Cowboy poet Paul Zarzyski once said that 19th century cowboys “were made out of whang leather and grit.” Well, they’re still making them that way. There have been some new twists, of course. Even Renderbrook has implemented new technologies. As White remarked, “When it comes to the marketing of our calves, to get into the overseas market, we are age- and source-verifying our calves and putting electronic ear tags in them—that kind of stuff.” Still, for sheer satisfaction, the “real cowboy” dimension seems to be what’s most gratifying about Renderbrook Spade. As for carrying on the old ways, “We are not doing this to honor tradition or just for sentimental reasons,” Welch said. “But it is nice that it is a traditional way of doing it.” White agreed. And he finds something else in it, too, such as when he sees young cowpokes helping with Renderbrook roundups. “I dunno—you can get to thinking that the world is going to hell, but then you can visit with some of these younger kids, and they are very respectful, very mannerly, and they will look you in the eye,” he said. “And it kinda gives you hope for this world. It’s like they say, there are still good cowboys out there—you just can’t see them from the highway.” Jesse Mullins, who lives in Abilene, was the founding editor of American Cowboy magazine and served as its editor-inchief from 1994-2009. He blogs at www.jessemullins.com.

On TexasCoopPower.com Read more about Spade, a hallowed name in Texas ranching lore that covers roughly 300,000 acres on six storied spreads. The oldest and largest of the Spade ranches, Renderbrook, traces its beginnings to “Cool Water and Cold Steel,” the title of the opening chapter in a book that describes the ranch’s two key, initial ingredients: barbed wire and a freshwater spring.

May 2011 TEXAS CO-OP POWER

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How does Harbor Freight Tools sell high quality tools at such ridiculously low prices? We buy direct from the factories who also supply the major brands and sell direct to you. It’s just that simple! Come see for yourself at one of our 350 STORES NATIONWIDE and use this 20% OFF Coupon on one of our 7,000 products*,plus with any purchase of $19.99 or greater, pick up a FREE 7 Function Digital Multimeter, a $9.99 VALUE with our compliments. We stock Automotive products, Shop Equipment, Hand Tools, Tarps, Compressors, Air & Power Tools, Material Handling, Woodworking Tools, Welders, Tool Boxes, Outdoor Equipment, Generators, and much more.

28° ANGLE FRAMING NAILER

LOT NO. 68068

NEW! WE CARRY A FULL LINE OF FASTENERS

$

FREE!

OFF

Item 90899 shown

ANY SINGLE ITEM!

ITEM 90899/98025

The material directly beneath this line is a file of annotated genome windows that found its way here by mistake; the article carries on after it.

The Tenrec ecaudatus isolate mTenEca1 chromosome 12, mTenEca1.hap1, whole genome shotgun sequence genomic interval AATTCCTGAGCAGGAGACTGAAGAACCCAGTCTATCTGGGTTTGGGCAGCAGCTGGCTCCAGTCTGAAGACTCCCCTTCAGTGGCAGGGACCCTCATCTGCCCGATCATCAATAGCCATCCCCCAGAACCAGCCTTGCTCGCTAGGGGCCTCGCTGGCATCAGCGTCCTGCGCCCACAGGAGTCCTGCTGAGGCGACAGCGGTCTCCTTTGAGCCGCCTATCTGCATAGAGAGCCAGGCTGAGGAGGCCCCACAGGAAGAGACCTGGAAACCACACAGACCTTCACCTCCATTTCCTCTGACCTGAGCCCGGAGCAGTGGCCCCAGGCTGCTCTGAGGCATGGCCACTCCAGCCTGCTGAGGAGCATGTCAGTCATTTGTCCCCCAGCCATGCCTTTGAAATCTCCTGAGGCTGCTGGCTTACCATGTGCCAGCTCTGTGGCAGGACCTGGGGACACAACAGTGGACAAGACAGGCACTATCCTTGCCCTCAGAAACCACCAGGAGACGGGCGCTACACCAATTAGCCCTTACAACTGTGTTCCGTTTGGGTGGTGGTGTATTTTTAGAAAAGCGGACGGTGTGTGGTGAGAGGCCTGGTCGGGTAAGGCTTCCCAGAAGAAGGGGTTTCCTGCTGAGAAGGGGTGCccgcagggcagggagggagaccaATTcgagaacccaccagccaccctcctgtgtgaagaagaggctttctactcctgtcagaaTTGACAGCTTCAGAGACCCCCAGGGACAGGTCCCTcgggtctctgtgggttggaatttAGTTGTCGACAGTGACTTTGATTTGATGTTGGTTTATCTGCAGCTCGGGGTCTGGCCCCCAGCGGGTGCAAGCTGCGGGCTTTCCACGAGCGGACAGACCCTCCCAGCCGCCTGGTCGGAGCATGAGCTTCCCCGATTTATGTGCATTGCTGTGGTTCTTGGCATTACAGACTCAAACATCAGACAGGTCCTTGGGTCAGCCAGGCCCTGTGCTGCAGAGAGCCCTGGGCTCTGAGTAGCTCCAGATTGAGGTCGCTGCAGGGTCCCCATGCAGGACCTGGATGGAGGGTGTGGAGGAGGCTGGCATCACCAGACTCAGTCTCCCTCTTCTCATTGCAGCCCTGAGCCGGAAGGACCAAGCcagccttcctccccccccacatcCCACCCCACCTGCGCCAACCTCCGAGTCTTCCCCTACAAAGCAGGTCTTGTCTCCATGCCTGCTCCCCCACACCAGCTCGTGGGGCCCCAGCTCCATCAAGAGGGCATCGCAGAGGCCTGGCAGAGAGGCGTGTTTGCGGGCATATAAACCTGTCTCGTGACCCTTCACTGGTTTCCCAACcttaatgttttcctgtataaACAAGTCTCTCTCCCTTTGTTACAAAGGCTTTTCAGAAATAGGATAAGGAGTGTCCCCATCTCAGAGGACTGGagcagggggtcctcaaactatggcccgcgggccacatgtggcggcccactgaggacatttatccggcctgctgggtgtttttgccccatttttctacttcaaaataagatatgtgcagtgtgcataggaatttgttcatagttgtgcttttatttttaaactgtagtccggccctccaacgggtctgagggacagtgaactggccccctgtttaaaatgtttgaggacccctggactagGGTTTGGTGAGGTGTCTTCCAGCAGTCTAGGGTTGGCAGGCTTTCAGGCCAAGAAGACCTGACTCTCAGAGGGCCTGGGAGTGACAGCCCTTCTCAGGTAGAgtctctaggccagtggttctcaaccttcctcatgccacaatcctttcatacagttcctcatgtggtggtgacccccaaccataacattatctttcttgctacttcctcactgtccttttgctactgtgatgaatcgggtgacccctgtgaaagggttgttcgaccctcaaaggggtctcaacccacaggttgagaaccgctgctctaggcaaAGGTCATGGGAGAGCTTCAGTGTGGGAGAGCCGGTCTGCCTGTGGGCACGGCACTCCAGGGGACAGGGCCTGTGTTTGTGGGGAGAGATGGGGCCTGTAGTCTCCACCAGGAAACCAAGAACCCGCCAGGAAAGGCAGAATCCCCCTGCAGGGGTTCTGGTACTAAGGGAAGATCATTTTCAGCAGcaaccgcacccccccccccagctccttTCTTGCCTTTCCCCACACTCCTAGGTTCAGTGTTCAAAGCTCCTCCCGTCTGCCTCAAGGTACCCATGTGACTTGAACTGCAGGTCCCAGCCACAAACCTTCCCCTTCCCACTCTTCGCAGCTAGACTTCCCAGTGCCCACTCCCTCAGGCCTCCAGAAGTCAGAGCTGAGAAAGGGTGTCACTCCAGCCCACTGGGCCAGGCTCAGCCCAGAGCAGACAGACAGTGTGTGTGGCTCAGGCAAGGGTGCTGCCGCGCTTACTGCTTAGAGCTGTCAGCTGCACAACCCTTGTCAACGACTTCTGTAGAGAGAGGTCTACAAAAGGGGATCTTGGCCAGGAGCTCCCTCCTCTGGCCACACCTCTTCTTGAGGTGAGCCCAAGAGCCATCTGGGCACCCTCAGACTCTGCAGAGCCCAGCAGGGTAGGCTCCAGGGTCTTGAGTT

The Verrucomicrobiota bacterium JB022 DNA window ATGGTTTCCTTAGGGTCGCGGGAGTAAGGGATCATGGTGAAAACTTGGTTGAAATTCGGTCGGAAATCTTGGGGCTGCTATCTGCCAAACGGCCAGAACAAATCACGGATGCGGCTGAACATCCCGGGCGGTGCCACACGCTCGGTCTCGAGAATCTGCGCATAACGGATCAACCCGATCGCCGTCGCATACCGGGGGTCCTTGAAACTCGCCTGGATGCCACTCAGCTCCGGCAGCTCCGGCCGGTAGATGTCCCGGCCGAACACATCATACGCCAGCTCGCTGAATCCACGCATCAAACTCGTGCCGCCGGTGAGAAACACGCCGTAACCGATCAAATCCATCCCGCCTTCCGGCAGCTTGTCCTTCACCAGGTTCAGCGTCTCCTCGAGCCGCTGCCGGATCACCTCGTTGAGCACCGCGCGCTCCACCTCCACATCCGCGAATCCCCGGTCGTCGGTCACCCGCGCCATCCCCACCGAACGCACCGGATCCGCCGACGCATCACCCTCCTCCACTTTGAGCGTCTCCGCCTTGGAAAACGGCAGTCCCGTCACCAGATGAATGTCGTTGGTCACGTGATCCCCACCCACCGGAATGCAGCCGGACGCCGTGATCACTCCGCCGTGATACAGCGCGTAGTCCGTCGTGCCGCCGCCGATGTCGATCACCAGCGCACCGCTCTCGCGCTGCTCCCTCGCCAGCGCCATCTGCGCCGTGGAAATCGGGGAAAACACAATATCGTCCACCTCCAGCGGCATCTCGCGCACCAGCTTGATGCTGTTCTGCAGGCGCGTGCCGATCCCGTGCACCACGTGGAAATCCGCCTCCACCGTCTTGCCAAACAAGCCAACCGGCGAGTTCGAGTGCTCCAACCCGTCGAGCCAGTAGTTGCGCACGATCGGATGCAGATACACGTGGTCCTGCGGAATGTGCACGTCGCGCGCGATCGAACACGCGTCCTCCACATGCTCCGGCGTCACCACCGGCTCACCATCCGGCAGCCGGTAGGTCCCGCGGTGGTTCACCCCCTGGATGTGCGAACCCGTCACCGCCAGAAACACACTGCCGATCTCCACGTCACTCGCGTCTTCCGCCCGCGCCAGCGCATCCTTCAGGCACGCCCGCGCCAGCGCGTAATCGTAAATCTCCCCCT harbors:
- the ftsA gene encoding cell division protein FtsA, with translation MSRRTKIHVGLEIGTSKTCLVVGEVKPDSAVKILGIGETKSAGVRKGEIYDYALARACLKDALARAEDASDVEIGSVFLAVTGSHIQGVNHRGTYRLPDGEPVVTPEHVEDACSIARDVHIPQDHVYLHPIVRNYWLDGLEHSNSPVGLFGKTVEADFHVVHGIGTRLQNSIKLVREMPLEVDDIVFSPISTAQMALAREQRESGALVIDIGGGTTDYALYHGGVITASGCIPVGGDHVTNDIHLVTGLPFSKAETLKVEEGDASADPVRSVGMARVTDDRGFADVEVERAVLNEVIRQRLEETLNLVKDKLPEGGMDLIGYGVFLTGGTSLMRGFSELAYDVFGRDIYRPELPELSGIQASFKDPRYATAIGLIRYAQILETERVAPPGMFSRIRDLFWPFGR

REG. PRICE $9.99

HARBOR FREIGHT TOOLS - LIMIT 1 Use this coupon to save 20% on any one single item purchased when you shop at a Harbor Freight Tools store. *Cannot be used with any other discount or coupon. Coupon not valid on any of the following: gift cards, Inside Track Club membership, extended service plans, Compressors, Generators, Tool Cabinets, Welders, Floor Jacks, Campbell Hausfeld products, open box items, Parking Lot Sale items, Blowout Sale items, Day After Thanksgiving Sale items, Tent Sale items, 800 number orders, or online orders. Coupon not valid on prior purchases after 30 days from original purchase date with original receipt. Coupon cannot be bought, sold, or transferred. Original coupon must be presented in-store in order to receive the offer. Valid through 8/25/11. Limit one coupon per customer and one coupon per day.

HARBOR FREIGHT TOOLS - LIMIT 1 Free item only available with qualifying minimum purchase (excluding price of free gift item). Cannot be used with any other discount or coupon. Coupon not valid on prior purchases after 30 days from original purchase date with original receipt. Offer good while supplies last. Shipping & Handling charges may apply if free item not picked up in-store. Coupon cannot be bought, sold or transferred. Original coupon must be presented instore, or with your order form, or entered online in order to receive the offer. Valid through 8/25/11. Limit one coupon per customer and one coupon per day.

R ! PE ON 2000 LB. SU UP ELECTRIC CO

R ! PE ON RAPID PUMP® 3 TON SU UP HEAVY DUTY FLOOR JACK CO

ATV/UTV WINCH WITH AUTOMATIC SAVE LOAD-HOLDING SAVE $40 LOT NO. 68146 BRAKE $50

5999 $6999

REG. PRICE $99.99

20%

WITH MINIMUM PURCHASE OF $19.99

7 FUNCTION DIGITAL MULTIMETER

NOBODY BEATS OUR QUALITY, SERVICE AND PRICE! R ! PE ON SU UP CO

R ! PE ON U S UP CO

REG. PRICE $119.99

$

NEW!

6999

LOT NO. 68048

REG. PRICE $119.99

SAVE $50

NEW!

3-1/2 PUMPS LIFTS MOST VEHICLES!

HARBOR FREIGHT TOOLS - LIMIT 5 This valuable coupon is good anywhere you shop Harbor Freight Tools (retail stores, online, or 800 number). Cannot be used with any other discount or coupon. Coupon not valid on prior purchases after 30 days from original purchase date with receipt. Offer good while supplies last. Coupon cannot be bought, sold, or transferred. Original coupon must be presented in-store, or with your order form, or entered online in order to receive the coupon

HARBOR FREIGHT TOOLS - LIMIT 4 This valuable coupon is good anywhere you shop Harbor Freight Tools (retail stores, online, or 800 number). Cannot be used with any other discount or coupon. Coupon not valid on prior purchases after 30 days from original purchase date with receipt. Offer good while supplies last. Coupon cannot be bought, sold, or transferred. Original coupon must be presented in-store, or with your order form, or entered online in order to receive the coupon